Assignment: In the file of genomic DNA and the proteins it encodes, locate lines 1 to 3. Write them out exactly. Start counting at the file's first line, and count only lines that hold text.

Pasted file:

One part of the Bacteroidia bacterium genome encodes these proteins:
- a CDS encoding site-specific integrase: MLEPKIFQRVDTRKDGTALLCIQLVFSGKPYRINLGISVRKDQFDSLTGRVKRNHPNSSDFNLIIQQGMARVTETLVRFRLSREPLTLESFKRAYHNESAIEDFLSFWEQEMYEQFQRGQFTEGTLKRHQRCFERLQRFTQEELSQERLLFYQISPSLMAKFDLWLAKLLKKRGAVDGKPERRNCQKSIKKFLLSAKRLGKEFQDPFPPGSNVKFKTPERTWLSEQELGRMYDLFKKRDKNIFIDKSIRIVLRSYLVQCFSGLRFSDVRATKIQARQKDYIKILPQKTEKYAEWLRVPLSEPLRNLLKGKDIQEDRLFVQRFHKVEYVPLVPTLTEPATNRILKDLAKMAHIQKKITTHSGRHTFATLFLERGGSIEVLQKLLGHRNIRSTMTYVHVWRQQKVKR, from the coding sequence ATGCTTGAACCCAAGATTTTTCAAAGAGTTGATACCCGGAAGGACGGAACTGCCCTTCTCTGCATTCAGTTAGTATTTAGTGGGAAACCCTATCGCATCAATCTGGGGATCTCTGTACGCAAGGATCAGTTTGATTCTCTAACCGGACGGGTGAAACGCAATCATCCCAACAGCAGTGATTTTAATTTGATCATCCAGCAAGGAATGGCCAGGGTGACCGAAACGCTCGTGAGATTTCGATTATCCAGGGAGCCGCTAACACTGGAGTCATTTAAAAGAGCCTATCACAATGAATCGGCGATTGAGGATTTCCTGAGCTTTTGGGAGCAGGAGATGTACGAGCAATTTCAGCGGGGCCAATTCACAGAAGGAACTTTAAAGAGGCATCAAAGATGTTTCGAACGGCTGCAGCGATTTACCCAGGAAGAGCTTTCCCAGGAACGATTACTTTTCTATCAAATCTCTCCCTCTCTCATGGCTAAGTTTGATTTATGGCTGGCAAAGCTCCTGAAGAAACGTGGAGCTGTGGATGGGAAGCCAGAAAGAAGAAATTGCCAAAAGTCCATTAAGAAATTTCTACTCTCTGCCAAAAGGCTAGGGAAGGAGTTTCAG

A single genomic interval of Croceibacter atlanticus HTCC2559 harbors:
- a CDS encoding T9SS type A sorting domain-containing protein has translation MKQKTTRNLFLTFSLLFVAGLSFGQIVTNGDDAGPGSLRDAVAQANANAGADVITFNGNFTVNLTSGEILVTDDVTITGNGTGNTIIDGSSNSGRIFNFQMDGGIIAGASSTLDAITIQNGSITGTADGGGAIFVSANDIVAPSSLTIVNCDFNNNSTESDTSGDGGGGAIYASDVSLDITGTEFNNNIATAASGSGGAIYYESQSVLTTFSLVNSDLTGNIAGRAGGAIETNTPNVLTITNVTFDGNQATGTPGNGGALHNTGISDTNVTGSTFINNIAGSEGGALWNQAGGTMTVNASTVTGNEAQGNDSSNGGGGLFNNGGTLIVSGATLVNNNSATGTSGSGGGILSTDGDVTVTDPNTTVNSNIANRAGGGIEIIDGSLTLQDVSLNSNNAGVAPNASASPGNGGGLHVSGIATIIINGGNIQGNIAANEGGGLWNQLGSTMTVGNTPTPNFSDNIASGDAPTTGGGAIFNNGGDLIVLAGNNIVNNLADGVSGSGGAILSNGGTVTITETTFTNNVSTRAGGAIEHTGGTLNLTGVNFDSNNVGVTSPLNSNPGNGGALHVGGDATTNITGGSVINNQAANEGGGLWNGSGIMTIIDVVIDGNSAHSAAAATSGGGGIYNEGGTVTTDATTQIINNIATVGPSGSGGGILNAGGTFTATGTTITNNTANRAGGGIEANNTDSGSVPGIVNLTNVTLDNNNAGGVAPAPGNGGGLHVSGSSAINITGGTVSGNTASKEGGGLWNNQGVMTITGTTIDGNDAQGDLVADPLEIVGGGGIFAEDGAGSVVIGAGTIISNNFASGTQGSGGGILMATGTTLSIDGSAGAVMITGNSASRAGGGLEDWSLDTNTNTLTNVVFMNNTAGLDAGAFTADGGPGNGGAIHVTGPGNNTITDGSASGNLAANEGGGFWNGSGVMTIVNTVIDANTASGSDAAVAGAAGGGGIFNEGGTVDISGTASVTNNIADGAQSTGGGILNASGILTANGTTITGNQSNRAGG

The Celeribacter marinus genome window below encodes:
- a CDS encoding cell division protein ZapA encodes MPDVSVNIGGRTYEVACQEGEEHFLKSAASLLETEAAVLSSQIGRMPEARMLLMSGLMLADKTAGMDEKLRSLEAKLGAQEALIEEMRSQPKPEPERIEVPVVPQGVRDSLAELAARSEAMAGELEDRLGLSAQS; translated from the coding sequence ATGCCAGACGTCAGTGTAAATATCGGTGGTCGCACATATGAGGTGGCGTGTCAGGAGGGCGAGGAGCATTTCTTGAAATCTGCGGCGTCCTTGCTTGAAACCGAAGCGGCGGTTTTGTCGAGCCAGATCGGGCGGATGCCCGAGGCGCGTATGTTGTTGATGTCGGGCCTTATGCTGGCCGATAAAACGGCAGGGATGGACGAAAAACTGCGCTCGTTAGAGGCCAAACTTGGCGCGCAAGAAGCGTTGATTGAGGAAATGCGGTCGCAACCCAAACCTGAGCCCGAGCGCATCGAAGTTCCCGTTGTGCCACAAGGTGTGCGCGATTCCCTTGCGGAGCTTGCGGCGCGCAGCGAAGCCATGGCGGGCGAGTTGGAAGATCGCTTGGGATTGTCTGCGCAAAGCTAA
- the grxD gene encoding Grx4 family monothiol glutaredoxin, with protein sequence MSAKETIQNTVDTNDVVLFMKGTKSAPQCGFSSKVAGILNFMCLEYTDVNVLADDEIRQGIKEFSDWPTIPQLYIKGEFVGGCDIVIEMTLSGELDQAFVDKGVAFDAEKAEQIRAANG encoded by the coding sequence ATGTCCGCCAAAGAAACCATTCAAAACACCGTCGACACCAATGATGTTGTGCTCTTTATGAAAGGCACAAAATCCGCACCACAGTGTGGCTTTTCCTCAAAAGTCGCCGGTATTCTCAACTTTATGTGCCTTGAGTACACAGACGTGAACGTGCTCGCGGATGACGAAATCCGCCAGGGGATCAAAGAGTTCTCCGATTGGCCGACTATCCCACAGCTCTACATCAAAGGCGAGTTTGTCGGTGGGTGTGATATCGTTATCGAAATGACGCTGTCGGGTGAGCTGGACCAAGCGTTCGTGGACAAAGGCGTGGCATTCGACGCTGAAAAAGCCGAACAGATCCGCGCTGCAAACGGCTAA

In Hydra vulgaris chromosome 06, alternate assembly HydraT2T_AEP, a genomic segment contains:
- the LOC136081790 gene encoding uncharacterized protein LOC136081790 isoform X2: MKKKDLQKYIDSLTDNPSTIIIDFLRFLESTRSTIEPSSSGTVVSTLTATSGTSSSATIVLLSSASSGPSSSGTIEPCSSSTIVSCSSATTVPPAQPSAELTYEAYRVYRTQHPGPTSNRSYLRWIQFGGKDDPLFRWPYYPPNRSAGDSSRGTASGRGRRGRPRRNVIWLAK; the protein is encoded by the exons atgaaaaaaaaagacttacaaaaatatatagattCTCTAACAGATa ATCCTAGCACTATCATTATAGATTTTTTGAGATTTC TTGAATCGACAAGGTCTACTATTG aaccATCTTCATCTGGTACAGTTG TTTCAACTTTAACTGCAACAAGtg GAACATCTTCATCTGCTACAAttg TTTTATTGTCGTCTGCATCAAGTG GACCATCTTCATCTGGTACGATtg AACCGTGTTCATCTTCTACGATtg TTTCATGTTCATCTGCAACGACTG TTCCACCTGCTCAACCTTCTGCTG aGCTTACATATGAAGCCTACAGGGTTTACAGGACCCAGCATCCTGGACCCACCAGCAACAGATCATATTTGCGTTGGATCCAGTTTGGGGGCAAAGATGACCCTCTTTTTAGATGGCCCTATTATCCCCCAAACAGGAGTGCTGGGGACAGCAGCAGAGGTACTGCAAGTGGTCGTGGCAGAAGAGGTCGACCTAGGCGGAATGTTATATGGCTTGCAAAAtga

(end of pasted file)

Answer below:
One part of the Bacteroidia bacterium genome encodes these proteins:
- a CDS encoding site-specific integrase: MLEPKIFQRVDTRKDGTALLCIQLVFSGKPYRINLGISVRKDQFDSLTGRVKRNHPNSSDFNLIIQQGMARVTETLVRFRLSREPLTLESFKRAYHNESAIEDFLSFWEQEMYEQFQRGQFTEGTLKRHQRCFERLQRFTQEELSQERLLFYQISPSLMAKFDLWLAKLLKKRGAVDGKPERRNCQKSIKKFLLSAKRLGKEFQDPFPPGSNVKFKTPERTWLSEQELGRMYDLFKKRDKNIFIDKSIRIVLRSYLVQCFSGLRFSDVRATKIQARQKDYIKILPQKTEKYAEWLRVPLSEPLRNLLKGKDIQEDRLFVQRFHKVEYVPLVPTLTEPATNRILKDLAKMAHIQKKITTHSGRHTFATLFLERGGSIEVLQKLLGHRNIRSTMTYVHVWRQQKVKR, from the coding sequence ATGCTTGAACCCAAGATTTTTCAAAGAGTTGATACCCGGAAGGACGGAACTGCCCTTCTCTGCATTCAGTTAGTATTTAGTGGGAAACCCTATCGCATCAATCTGGGGATCTCTGTACGCAAGGATCAGTTTGATTCTCTAACCGGACGGGTGAAACGCAATCATCCCAACAGCAGTGATTTTAATTTGATCATCCAGCAAGGAATGGCCAGGGTGACCGAAACGCTCGTGAGATTTCGATTATCCAGGGAGCCGCTAACACTGGAGTCATTTAAAAGAGCCTATCACAATGAATCGGCGATTGAGGATTTCCTGAGCTTTTGGGAGCAGGAGATGTACGAGCAATTTCAGCGGGGCCAATTCACAGAAGGAACTTTAAAGAGGCATCAAAGATGTTTCGAACGGCTGCAGCGATTTACCCAGGAAGAGCTTTCCCAGGAACGATTACTTTTCTATCAAATCTCTCCCTCTCTCATGGCTAAGTTTGATTTATGGCTGGCAAAGCTCCTGAAGAAACGTGGAGCTGTGGATGGGAAGCCAGAAAGAAGAAATTGCCAAAAGTCCATTAAGAAATTTCTACTCTCTGCCAAAAGGCTAGGGAAGGAGTTTCAG

A single genomic interval of Croceibacter atlanticus HTCC2559 harbors: